US election marks return to 'climate responsibility,' says Paris Agreement architect

Christiana Figueres, former executive secretary at the U.N. Framework Convention on Climate Change, at an event in Toronto. Photo by: Sam Barnes / Collision via Sportsfile / CC BY

LONDON — The election of Joe Biden as president of the United States is “very good news” for the fight against climate change, according to Christiana Figueres, the former United Nations official who led the negotiations for the landmark Paris Agreement on climate change.

President Donald Trump decided to pull the U.S. out of the agreement in 2017 but Figueres, who served as executive secretary of the U.N. Framework Convention on Climate Change from 2010-2016, said she expected Biden to “roll back all the roll backs that were done by the Trump administration.”

In an interview for the Devex World conference, Figueres downplayed the impact of the U.S. withdrawal on climate action. “The fact is that the United States, even despite the White House over the past four years, has continued to decarbonize and in fact could even come very, very close to the decarbonization targets that they set in 2015 in Paris,” she said.

Nonetheless, the country’s plan to rejoin the agreement is “good news” for both the U.S., which will accelerate the decarbonization of its economy, and for international action. “Knowing that the U.S. government will return to climate responsibility, there will be other governments that will be enticed to collaborate,” she said.

She praised President-elect Biden’s selection of John Kerry as special presidential envoy for climate, describing him as “one of the most knowledgeable people in the United States on climate change,” both from a domestic and international perspective. That's important because there’s a lot of work to do on both fronts, including repairing damaged international relations, she said.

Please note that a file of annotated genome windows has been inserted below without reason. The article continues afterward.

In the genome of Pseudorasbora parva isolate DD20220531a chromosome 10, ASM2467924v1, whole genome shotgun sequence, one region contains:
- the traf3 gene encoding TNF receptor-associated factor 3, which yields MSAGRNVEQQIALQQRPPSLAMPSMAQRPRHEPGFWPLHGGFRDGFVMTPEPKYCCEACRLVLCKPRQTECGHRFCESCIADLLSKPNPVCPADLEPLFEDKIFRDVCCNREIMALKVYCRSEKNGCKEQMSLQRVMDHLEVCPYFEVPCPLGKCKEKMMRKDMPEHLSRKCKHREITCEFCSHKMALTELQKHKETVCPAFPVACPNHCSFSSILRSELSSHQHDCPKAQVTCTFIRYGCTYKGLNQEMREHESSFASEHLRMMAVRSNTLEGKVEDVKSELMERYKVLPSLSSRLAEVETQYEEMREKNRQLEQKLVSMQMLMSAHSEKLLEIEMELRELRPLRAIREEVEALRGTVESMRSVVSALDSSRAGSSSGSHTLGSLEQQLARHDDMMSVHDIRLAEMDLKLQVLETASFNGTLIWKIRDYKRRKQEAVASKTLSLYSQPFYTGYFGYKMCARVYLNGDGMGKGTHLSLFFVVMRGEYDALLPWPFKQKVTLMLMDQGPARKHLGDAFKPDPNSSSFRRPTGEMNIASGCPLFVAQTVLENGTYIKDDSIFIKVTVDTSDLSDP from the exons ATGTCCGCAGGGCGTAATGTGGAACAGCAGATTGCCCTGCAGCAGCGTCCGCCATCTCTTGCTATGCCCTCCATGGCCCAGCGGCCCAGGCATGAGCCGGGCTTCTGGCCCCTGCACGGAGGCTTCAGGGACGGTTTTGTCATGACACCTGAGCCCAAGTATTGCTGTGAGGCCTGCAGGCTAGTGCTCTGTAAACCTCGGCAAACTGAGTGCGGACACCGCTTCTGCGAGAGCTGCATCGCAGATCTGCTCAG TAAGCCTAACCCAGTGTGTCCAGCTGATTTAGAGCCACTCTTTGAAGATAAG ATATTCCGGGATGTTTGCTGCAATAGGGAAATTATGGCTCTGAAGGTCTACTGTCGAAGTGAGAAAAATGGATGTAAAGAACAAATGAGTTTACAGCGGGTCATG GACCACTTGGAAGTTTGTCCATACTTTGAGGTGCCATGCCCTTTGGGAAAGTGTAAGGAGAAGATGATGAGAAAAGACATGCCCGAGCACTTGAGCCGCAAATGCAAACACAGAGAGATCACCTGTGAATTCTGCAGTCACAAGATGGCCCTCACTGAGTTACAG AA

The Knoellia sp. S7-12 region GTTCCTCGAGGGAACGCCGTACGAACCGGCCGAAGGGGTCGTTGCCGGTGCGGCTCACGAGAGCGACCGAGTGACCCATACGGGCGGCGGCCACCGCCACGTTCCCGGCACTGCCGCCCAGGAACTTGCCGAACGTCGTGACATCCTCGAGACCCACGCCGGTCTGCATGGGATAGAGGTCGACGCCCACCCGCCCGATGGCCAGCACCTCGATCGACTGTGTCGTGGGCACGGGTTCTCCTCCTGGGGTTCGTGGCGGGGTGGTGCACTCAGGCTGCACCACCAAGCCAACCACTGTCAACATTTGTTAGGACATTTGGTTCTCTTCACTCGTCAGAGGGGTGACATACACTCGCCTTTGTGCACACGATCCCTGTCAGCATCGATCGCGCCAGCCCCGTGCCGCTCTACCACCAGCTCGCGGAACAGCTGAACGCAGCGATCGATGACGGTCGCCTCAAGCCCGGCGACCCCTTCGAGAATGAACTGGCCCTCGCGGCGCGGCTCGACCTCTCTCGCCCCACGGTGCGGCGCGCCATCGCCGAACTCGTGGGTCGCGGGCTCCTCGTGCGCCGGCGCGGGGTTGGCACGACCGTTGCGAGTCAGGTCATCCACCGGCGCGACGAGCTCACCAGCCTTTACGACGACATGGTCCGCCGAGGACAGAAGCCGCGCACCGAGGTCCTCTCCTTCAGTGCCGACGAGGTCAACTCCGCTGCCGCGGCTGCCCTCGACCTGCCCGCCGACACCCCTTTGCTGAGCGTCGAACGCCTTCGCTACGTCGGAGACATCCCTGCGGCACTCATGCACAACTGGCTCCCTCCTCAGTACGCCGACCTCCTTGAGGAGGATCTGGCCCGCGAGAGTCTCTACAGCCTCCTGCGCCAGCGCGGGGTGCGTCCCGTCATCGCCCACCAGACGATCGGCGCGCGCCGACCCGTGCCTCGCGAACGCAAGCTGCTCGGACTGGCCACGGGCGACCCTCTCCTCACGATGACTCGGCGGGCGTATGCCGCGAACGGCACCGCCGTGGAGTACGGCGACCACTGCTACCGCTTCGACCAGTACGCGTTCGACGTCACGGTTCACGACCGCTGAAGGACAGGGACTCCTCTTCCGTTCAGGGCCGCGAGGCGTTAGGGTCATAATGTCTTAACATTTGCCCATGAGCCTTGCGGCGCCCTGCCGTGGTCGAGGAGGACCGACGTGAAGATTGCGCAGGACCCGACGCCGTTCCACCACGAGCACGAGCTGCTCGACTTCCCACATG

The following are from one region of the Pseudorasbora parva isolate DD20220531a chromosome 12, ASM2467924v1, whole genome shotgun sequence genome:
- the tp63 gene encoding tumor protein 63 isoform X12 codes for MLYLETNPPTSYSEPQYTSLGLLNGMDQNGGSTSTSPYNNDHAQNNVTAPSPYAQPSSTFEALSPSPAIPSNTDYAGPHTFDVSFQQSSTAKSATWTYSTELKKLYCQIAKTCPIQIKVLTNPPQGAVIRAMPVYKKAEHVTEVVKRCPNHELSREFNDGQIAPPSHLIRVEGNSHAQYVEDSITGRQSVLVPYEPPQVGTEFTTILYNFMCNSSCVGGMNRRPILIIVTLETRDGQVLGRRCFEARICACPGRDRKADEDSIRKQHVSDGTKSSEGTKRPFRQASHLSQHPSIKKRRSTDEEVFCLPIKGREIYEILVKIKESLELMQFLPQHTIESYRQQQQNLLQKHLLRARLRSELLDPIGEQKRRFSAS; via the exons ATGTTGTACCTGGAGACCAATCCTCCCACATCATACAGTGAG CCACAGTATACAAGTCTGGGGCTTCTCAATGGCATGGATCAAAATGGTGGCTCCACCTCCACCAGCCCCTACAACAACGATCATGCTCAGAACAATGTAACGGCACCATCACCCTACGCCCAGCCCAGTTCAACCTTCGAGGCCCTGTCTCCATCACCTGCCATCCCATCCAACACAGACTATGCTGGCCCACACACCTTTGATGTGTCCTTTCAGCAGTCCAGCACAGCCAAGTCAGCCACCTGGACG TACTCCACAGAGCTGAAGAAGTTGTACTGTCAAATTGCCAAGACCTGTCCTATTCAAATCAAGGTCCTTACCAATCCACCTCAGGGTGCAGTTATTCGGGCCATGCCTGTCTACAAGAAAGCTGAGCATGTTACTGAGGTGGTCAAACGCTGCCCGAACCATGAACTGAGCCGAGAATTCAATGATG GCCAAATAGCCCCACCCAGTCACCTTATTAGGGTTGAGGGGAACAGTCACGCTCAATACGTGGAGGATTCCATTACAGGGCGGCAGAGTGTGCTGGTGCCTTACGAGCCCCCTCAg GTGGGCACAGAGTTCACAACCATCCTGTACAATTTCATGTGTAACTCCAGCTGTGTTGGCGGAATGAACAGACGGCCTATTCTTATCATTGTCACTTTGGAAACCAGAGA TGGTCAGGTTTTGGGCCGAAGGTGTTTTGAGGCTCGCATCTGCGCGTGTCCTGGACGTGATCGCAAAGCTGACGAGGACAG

Figueres, a Costa Rican diplomat, recalled Kerry signing the Paris Agreement on behalf of the U.S. with his granddaughter on his knee, in what became an iconic image.

John Kerry, former U.S. secretary of state, holds his granddaughter and signs the Paris Agreement at the United Nations headquarters in 2016. Photo by: Amanda Voisard / UN Photo / CC BY-NC-ND

“This, for him, is not just an intellectual exercise … This is his passion … He understands that this is all about future generations and the most vulnerable populations,” she said.

But Figueres highlighted that the election result is not just about climate. “The election of President-elect Biden is ... good news for a host of different issues that are frankly related,” such as inequality, diversity and gender equality, she said.

“All of these issues have really suffered hugely under the Trump administration … All of these issues will have to be built back and so it’s not just about climate — it’s about respect, it's about decency, it's about moving away from fear and intimidation into collaboration and solidarity. That will take time … and will require a huge amount of effort inside the United States, and it will require understanding on the part of other nations.”

About the author

  • Jessica Abrahams

    Jessica Abrahams is Editor of Devex Pro. Based in London, she helps to oversee news, features, data analysis, events, and newsletters for Devex subscribers. She previously served as Deputy News Editor and as an Associate Editor, with a particular focus on Europe. Before joining Devex, she worked as a writer, researcher, and editor for Prospect magazine, The Telegraph, and Bloomberg News, among other outlets. She holds graduate degrees in journalism from City University London and in international relations from Institut Barcelona d’Estudis Internacionals.